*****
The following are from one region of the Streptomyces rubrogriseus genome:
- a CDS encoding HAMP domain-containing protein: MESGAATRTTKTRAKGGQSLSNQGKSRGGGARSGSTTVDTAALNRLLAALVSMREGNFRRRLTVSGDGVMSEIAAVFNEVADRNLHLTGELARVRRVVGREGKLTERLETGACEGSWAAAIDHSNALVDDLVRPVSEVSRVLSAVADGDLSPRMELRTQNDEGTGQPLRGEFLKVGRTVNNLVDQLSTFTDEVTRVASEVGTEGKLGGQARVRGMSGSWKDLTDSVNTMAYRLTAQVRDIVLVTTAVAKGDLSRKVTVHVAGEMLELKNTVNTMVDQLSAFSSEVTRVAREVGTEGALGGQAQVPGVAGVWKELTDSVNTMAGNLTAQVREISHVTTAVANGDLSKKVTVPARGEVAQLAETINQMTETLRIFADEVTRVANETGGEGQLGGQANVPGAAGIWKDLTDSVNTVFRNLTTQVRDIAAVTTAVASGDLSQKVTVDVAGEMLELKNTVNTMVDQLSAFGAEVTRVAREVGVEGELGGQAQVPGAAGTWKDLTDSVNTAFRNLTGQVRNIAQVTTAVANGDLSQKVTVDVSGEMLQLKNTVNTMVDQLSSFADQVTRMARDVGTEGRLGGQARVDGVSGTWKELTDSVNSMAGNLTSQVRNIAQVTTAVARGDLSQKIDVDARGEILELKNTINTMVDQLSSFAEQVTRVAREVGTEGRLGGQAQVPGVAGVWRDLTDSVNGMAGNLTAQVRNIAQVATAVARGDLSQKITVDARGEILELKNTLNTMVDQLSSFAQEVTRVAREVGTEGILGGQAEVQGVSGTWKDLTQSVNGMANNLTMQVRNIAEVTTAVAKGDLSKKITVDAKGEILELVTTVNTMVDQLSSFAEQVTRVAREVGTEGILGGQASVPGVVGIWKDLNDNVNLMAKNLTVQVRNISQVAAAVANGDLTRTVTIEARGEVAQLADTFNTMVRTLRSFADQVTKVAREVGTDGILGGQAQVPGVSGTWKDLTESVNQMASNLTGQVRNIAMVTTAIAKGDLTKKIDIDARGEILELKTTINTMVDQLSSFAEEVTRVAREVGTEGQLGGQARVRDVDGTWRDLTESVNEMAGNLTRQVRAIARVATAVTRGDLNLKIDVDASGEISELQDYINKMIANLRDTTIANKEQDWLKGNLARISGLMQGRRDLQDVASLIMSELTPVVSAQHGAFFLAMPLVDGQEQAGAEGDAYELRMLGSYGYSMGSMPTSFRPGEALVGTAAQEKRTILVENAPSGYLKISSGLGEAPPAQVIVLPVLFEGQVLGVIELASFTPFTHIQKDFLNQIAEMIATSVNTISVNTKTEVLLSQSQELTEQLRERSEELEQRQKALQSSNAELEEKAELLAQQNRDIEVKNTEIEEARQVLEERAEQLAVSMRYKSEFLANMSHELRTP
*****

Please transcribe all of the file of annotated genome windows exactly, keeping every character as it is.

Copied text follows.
The following are from one region of the Streptomyces rubrogriseus genome:
- a CDS encoding HAMP domain-containing protein: MESGAATRTTKTRAKGGQSLSNQGKSRGGGARSGSTTVDTAALNRLLAALVSMREGNFRRRLTVSGDGVMSEIAAVFNEVADRNLHLTGELARVRRVVGREGKLTERLETGACEGSWAAAIDHSNALVDDLVRPVSEVSRVLSAVADGDLSPRMELRTQNDEGTGQPLRGEFLKVGRTVNNLVDQLSTFTDEVTRVASEVGTEGKLGGQARVRGMSGSWKDLTDSVNTMAYRLTAQVRDIVLVTTAVAKGDLSRKVTVHVAGEMLELKNTVNTMVDQLSAFSSEVTRVAREVGTEGALGGQAQVPGVAGVWKELTDSVNTMAGNLTAQVREISHVTTAVANGDLSKKVTVPARGEVAQLAETINQMTETLRIFADEVTRVANETGGEGQLGGQANVPGAAGIWKDLTDSVNTVFRNLTTQVRDIAAVTTAVASGDLSQKVTVDVAGEMLELKNTVNTMVDQLSAFGAEVTRVAREVGVEGELGGQAQVPGAAGTWKDLTDSVNTAFRNLTGQVRNIAQVTTAVANGDLSQKVTVDVSGEMLQLKNTVNTMVDQLSSFADQVTRMARDVGTEGRLGGQARVDGVSGTWKELTDSVNSMAGNLTSQVRNIAQVTTAVARGDLSQKIDVDARGEILELKNTINTMVDQLSSFAEQVTRVAREVGTEGRLGGQAQVPGVAGVWRDLTDSVNGMAGNLTAQVRNIAQVATAVARGDLSQKITVDARGEILELKNTLNTMVDQLSSFAQEVTRVAREVGTEGILGGQAEVQGVSGTWKDLTQSVNGMANNLTMQVRNIAEVTTAVAKGDLSKKITVDAKGEILELVTTVNTMVDQLSSFAEQVTRVAREVGTEGILGGQASVPGVVGIWKDLNDNVNLMAKNLTVQVRNISQVAAAVANGDLTRTVTIEARGEVAQLADTFNTMVRTLRSFADQVTKVAREVGTDGILGGQAQVPGVSGTWKDLTESVNQMASNLTGQVRNIAMVTTAIAKGDLTKKIDIDARGEILELKTTINTMVDQLSSFAEEVTRVAREVGTEGQLGGQARVRDVDGTWRDLTESVNEMAGNLTRQVRAIARVATAVTRGDLNLKIDVDASGEISELQDYINKMIANLRDTTIANKEQDWLKGNLARISGLMQGRRDLQDVASLIMSELTPVVSAQHGAFFLAMPLVDGQEQAGAEGDAYELRMLGSYGYSMGSMPTSFRPGEALVGTAAQEKRTILVENAPSGYLKISSGLGEAPPAQVIVLPVLFEGQVLGVIELASFTPFTHIQKDFLNQIAEMIATSVNTISVNTKTEVLLSQSQELTEQLRERSEELEQRQKALQSSNAELEEKAELLAQQNRDIEVKNTEIEEARQVLEERAEQLAVSMRYKSEFLANMSHELRTP